Corporate earnings reports trickle in at all times of year. But there’s a reason we talk about “earnings season” — and that’s because we tend to get flooded with most of the earnings reports around the same time.
That time is now. And the impact on stocks will be real.
Starting Monday, we’re going to find out whether some very major companies met their targets…or fell short. The particulars will be overanalyzed on TV. And even before the report is released, all kinds of Wall Street “hotshots” will be placing their bets.
Most of what you’ll hear on TV will be pure conjecture. I’m a numbers guy, so I prefer to deal in facts. So today, we’ll be previewing some of the biggest names reporting next week. Then if you own them — or want to buy them — or are looking to sell them…you can do so with the right information.
You can do this yourself for the stocks you’d like to watch – at earnings, or any other time – by creating a watchlist in my Portfolio Grader. Because the big banks are up to the earnings bat next week, I’m going to use them as an example. Everyone on Wall Street will be watching these closely. You might own some of them in your stock portfolio — and I can almost guarantee you’ve got some in your mutual funds.
As for the dates: I keep an earnings calendar for my investing services, like Growth Investor, so subscribers can find out when our stocks will report. It also includes the earnings estimates. But if you’re not a subscriber, you can find some reporting information on any number of investing sites.
Once you’ve figured out which stocks to check, you can see how they stack up by plugging in their ticker symbols, just as I have above.
Here’s what we get on those big banks:
Ten years ago, who’d have ever thought than an all-online bank, Ally Financial (ALLY), would be a “Buy” — while Wells Fargo (WFC), one of the few banks to come out of the financial crisis a winner, is now a “Sell”?
Well, a lot has happened since then.
Let’s dig into my Report Card on those two banks in particular because there’s some interesting things we’ll discover.
Here’s how ALLY measures up:
ALLY’s earnings momentum — in other words, how rapidly its earnings have been accelerating over the past four quarters — leaves something to be desired at the moment, as does its cash flow. But ALLY has a lot going for it: It’s got good operating margins; it’s growing sales and earnings year-over-year, and it’s delivering a good return on equity.
Overall, ALLY’s “B” rating makes it a “Buy” in my system.
Then there’s Wells Fargo…
What WFC’s Report Card basically tells us is that the stock is none too popular on Wall Street ahead of earnings. Analysts are lowering their expectations for the stock. And according to my Quantitative Grade — my proprietary measure of money flow — WFC is bleeding investor cash right now.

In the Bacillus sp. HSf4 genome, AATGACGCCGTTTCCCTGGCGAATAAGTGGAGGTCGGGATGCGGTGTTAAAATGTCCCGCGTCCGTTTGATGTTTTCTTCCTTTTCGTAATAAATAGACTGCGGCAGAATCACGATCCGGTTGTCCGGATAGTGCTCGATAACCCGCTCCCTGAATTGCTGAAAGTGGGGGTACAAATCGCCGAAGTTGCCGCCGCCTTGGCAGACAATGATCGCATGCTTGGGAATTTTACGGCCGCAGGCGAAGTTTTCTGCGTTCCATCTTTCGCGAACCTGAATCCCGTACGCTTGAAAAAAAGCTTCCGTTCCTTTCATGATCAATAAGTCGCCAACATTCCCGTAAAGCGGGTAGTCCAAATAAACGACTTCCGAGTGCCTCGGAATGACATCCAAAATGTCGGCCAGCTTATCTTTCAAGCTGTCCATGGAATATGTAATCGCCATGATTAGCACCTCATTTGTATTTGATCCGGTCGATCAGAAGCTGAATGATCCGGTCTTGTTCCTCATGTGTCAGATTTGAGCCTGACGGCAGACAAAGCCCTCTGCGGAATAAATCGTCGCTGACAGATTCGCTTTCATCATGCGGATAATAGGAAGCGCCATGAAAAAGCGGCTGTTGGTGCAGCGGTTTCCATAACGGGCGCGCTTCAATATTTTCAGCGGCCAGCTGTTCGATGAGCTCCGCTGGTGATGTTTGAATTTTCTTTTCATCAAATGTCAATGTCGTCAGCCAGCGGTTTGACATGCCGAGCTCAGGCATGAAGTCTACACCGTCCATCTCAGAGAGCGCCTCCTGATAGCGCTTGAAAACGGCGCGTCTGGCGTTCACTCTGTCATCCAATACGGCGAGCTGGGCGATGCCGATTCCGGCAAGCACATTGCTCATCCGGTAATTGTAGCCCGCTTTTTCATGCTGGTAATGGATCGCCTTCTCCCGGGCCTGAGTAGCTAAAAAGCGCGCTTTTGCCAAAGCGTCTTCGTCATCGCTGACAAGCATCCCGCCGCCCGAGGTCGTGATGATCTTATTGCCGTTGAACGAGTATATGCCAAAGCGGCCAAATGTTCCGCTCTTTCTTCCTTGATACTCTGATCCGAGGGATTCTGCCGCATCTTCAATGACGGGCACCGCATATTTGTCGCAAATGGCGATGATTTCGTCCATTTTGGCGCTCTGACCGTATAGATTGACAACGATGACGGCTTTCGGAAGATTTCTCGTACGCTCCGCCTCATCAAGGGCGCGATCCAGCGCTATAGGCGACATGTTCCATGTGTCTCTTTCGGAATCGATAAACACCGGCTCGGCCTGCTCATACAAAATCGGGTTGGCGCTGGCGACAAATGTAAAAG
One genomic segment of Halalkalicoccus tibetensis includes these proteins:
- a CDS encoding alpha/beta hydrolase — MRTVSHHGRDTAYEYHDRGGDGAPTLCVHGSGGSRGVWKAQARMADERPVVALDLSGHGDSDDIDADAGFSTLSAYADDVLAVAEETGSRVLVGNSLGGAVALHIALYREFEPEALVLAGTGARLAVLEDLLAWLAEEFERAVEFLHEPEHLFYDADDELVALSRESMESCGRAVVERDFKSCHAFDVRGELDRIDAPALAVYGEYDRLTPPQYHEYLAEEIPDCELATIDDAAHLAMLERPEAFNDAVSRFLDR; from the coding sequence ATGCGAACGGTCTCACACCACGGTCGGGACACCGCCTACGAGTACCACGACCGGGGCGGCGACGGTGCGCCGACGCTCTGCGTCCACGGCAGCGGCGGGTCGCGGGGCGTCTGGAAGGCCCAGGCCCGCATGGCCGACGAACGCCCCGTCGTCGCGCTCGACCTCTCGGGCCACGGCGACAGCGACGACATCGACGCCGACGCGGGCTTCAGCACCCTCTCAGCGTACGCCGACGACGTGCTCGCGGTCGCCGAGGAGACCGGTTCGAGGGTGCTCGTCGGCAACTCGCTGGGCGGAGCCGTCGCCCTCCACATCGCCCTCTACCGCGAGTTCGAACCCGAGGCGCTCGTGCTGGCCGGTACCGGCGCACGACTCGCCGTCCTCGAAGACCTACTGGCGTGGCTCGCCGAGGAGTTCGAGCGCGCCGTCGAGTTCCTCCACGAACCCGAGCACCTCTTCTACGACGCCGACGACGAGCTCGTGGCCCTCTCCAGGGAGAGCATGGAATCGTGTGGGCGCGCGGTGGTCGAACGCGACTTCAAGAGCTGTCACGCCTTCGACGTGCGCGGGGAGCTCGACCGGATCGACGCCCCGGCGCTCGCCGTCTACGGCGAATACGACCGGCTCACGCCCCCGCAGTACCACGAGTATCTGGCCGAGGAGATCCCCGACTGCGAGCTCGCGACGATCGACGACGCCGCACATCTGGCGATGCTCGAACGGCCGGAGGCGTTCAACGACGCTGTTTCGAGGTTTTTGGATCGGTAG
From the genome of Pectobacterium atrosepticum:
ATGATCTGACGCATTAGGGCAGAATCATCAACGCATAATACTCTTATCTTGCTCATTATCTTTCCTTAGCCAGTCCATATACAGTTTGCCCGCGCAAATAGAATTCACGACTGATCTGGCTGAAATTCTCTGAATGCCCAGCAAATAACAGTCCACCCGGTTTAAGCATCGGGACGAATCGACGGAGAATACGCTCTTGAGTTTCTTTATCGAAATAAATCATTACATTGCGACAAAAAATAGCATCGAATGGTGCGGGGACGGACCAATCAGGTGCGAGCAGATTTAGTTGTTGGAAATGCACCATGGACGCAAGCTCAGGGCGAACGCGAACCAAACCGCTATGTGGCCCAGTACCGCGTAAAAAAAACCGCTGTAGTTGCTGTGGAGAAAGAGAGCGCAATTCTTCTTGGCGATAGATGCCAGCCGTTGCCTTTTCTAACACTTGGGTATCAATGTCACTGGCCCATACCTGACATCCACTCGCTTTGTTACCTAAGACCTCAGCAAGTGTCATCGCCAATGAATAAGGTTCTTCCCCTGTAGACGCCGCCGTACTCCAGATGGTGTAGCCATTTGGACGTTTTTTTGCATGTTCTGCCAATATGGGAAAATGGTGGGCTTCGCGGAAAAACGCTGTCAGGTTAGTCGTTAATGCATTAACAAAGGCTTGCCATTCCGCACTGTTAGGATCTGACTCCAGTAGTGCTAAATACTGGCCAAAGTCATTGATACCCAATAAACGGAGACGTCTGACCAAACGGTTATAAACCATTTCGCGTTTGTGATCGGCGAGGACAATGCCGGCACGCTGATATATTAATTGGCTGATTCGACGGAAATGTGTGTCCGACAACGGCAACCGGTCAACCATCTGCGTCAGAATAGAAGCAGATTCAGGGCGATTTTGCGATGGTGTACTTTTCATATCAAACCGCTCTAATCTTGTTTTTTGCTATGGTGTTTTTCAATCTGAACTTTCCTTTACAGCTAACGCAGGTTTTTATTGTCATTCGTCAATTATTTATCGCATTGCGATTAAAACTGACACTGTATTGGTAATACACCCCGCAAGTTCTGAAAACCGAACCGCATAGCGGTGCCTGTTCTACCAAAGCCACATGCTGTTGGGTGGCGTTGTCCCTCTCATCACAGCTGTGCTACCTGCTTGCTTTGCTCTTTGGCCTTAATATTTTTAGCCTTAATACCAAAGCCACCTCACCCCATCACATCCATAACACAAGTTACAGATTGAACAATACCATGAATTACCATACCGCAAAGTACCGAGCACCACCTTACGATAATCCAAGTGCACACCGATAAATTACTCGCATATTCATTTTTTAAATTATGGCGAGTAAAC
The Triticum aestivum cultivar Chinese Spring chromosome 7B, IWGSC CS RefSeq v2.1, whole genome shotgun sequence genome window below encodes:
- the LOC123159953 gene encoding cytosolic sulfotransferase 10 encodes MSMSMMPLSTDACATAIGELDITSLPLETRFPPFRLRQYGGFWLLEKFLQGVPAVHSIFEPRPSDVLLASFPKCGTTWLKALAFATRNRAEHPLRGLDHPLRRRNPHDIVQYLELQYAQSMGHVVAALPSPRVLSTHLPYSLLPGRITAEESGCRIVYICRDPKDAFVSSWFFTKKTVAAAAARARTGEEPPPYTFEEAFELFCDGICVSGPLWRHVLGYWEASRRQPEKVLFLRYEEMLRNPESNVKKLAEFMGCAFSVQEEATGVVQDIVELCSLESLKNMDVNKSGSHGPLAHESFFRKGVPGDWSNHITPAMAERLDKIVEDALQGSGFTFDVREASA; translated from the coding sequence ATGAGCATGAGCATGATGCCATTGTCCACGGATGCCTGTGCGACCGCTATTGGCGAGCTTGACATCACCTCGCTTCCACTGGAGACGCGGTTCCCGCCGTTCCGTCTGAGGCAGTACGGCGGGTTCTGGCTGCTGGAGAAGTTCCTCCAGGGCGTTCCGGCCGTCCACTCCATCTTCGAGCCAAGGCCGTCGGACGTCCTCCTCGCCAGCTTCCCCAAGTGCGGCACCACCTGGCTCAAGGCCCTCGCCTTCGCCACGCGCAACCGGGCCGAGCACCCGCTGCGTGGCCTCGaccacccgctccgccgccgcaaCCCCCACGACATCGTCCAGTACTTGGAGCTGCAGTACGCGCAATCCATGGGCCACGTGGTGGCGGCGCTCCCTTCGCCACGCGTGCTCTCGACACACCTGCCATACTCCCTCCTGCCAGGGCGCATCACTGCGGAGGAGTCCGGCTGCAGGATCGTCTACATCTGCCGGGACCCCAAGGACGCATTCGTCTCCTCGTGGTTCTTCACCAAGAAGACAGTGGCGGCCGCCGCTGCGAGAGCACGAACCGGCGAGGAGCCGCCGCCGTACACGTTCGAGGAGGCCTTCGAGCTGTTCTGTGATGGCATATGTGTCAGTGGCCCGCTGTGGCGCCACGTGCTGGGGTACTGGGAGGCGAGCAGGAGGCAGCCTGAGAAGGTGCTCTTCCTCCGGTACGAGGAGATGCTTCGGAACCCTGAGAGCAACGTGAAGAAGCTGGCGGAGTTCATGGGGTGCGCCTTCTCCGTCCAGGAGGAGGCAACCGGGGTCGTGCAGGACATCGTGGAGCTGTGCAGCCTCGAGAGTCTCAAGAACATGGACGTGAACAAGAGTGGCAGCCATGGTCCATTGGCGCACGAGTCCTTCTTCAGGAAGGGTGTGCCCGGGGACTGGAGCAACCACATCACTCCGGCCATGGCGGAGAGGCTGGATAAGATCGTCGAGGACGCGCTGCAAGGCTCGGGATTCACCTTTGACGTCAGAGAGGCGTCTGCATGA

WFC’s fundamentals look okay.. It’s growing sales, its operating margins looks good, and so does its cash flow. But there is clearly something the “smart money” doesn’t like here. And that’s a red flag going into its earnings report on Tuesday.
If there’s one thing I’ve learned in 40 years investing, it’s to “follow the money.” ALLY might not have earned a perfect Report Card — but its Quant Grade of “B” indicates that major players are accumulating shares. Wells Fargo, which had pretty comparable fundamentals overall, has a Quant Grade of “D.” That indicates an outflow of investing cash. And ultimately, this momentum is a big determiner of whether your investment succeeds or fails.
One Final Note Ahead of Earnings
While Portfolio Grader is always full of valuable information, I have to admit — I’m not too excited about the big bank stocks.
Remember, interest rates are still pretty low…and could be going lower soon! The Federal Reserve has not only stopped hiking rates, it is openly considering CUTTING them. While it’s good news for those of us who want, say, a small business loan, it’s detrimental to the banks. Cutting rates means cutting into their profits — i.e., their “earnings.”
So, even if the banks post good numbers now, they might have to lower their profit forecasts. And that’s a poor position to be in.
On the flip side, I like tech stocks right now. And I’m excited about one investment in particular. It reminds me of the 1980s, when Intel (INTC) was powering the PC revolution — and investors just couldn’t get enough of its stock.
Those days are gone. But one little-known company is playing a similar role now. I’ve got a full presentation for you at this link that gives you all the details. Check it out here now.